Cash leases are the most common land lease used in the Corn Belt. The objective of every lease should be to provide a fair and equitable return to both parties for the inputs they contribute to the total farm operation. A fair and equitable arrangement exists when both parties are paid for the use of their inputs according to the contribution those inputs make toward generating income.
Advantages associated with cash leases in comparison to crop share and flexible cash leases include simplicity, since it is easy for the landowner to supervise a cash lease, and managerial freedom, because operators are free to make their own decisions regarding tillage practices, crop choices and other management decisions. Cash leases also provide mitigation of risk for the landowner, because they provide a steady and dependable source of rental income and limited capital requirements for landowners.
Of course, as with most lease agreements, there are some disadvantages associated with cash leases. With short-term leases, landowners must be cognizant of operators who may want to maximize short-term net returns at the expense of long-term productivity. In addition, because they do not share in any income accruing to improvements, landowners may be reluctant to invest in improvements such as tile drainage. Finally, because income is not shared, cash leases may be relatively slow to change or respond to changes in crop prices and yields.
Cash rent pricing
Local supply and demand determine the cash rental rate for a specific parcel. Having said that, expected crop returns and variability of crop returns are two of the most important factors impacting cash rental rates. In the short-term, higher crop prices will result in upward pressure in cash rental rates.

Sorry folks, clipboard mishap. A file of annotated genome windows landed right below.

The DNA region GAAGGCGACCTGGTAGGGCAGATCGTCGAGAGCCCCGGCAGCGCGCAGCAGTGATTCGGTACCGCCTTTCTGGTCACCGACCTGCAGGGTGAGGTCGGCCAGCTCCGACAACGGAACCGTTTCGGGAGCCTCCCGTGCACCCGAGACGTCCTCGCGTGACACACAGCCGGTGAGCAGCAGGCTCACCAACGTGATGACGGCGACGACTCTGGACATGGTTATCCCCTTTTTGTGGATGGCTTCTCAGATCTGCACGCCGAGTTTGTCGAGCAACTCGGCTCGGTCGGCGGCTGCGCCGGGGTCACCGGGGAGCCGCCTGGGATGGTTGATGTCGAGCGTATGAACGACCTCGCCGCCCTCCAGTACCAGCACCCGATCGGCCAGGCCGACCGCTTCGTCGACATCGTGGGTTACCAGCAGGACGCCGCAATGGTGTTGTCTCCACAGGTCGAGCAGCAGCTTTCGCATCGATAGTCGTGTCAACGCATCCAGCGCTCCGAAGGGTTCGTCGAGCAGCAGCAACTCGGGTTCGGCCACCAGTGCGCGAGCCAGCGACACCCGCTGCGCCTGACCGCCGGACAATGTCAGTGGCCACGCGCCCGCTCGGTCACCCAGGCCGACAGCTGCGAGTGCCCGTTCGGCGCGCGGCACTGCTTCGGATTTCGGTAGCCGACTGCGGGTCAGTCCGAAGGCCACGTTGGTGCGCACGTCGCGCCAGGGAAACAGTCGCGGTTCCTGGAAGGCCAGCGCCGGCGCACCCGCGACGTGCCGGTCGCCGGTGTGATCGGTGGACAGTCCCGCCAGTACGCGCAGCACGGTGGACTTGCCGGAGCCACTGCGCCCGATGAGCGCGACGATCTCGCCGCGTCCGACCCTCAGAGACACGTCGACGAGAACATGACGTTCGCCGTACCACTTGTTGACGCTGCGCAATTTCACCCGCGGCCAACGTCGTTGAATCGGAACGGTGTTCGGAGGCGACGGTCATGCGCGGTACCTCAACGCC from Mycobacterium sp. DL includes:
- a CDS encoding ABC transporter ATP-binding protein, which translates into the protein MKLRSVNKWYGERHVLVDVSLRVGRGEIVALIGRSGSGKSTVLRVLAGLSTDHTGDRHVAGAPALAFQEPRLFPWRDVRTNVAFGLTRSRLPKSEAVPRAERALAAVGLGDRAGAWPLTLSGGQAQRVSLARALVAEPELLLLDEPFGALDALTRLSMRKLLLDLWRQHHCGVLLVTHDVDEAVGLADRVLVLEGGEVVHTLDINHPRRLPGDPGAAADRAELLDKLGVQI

It is important to note, however, that cash rental rates do not adjust instantaneously to increases or decreases in crop prices. Land rental rates are more likely to increase if the long-term average crop price is trending upward, rather than just experiencing higher crop prices in the recent past, like we have in the past year or so.
If landlords would prefer a lease that adjusts more quickly to recent crop prices changes, they should look into crop share or flexible cash leases. In the long term, soil fertility levels, surface and sub-surface drainage, availability of buildings and grain storage, and land quality will be important determinants of cash rental rates.
One way landlords can gauge the productivity of their farm is by collecting crop insurance yield information for the crops grown on that farm. Land quality is positively correlated with higher crop yields. Additional cash leasing factors include location of the farm, and the size and shape of fields. In general, poor road access, small fields and irregularly shaped fields will rent for less than parcels or fields without these properties.
Communication, regardless of the leasing arrangement used, is extremely important. It is prudent for an operator to provide updates of crop conditions throughout the year and make sure that leasing terms are understood by both parties. Even though oral leases are common, they are not recommended. It is too easy for memories to fail, causing avoidable disagreements.
Langemeier is a Purdue University Extension ag economist and associate director of the Purdue Center for Commercial Agriculture. He writes from West Lafayette, Ind.